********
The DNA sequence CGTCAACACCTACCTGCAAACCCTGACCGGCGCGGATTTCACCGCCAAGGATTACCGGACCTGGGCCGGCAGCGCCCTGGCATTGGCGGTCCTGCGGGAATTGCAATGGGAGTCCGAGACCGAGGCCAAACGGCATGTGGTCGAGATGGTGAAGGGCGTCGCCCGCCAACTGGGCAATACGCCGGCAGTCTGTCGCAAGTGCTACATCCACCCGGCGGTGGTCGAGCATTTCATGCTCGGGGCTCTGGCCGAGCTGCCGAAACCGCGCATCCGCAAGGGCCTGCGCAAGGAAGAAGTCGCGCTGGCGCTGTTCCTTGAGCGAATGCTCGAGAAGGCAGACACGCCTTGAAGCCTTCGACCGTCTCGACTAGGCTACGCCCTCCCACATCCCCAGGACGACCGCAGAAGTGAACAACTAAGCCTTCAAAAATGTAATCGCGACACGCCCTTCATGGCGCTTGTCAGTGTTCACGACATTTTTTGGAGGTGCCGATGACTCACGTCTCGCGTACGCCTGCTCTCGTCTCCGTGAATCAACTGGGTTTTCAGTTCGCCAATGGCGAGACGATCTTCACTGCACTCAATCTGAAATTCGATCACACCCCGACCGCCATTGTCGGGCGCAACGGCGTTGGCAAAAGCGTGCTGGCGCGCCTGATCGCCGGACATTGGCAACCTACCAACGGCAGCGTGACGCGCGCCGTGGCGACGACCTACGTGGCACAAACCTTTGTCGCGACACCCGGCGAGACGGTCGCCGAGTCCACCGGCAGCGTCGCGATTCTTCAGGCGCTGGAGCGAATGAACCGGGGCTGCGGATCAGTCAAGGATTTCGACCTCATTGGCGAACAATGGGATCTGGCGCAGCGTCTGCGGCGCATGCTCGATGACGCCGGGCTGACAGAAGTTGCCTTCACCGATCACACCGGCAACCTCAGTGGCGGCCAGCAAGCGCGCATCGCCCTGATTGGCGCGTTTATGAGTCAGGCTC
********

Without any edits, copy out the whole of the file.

The DNA sequence CGTCAACACCTACCTGCAAACCCTGACCGGCGCGGATTTCACCGCCAAGGATTACCGGACCTGGGCCGGCAGCGCCCTGGCATTGGCGGTCCTGCGGGAATTGCAATGGGAGTCCGAGACCGAGGCCAAACGGCATGTGGTCGAGATGGTGAAGGGCGTCGCCCGCCAACTGGGCAATACGCCGGCAGTCTGTCGCAAGTGCTACATCCACCCGGCGGTGGTCGAGCATTTCATGCTCGGGGCTCTGGCCGAGCTGCCGAAACCGCGCATCCGCAAGGGCCTGCGCAAGGAAGAAGTCGCGCTGGCGCTGTTCCTTGAGCGAATGCTCGAGAAGGCAGACACGCCTTGAAGCCTTCGACCGTCTCGACTAGGCTACGCCCTCCCACATCCCCAGGACGACCGCAGAAGTGAACAACTAAGCCTTCAAAAATGTAATCGCGACACGCCCTTCATGGCGCTTGTCAGTGTTCACGACATTTTTTGGAGGTGCCGATGACTCACGTCTCGCGTACGCCTGCTCTCGTCTCCGTGAATCAACTGGGTTTTCAGTTCGCCAATGGCGAGACGATCTTCACTGCACTCAATCTGAAATTCGATCACACCCCGACCGCCATTGTCGGGCGCAACGGCGTTGGCAAAAGCGTGCTGGCGCGCCTGATCGCCGGACATTGGCAACCTACCAACGGCAGCGTGACGCGCGCCGTGGCGACGACCTACGTGGCACAAACCTTTGTCGCGACACCCGGCGAGACGGTCGCCGAGTCCACCGGCAGCGTCGCGATTCTTCAGGCGCTGGAGCGAATGAACCGGGGCTGCGGATCAGTCAAGGATTTCGACCTCATTGGCGAACAATGGGATCTGGCGCAGCGTCTGCGGCGCATGCTCGATGACGCCGGGCTGACAGAAGTTGCCTTCACCGATCACACCGGCAACCTCAGTGGCGGCCAGCAAGCGCGCATCGCCCTGATTGGCGCGTTTATGAGTCAGGCTC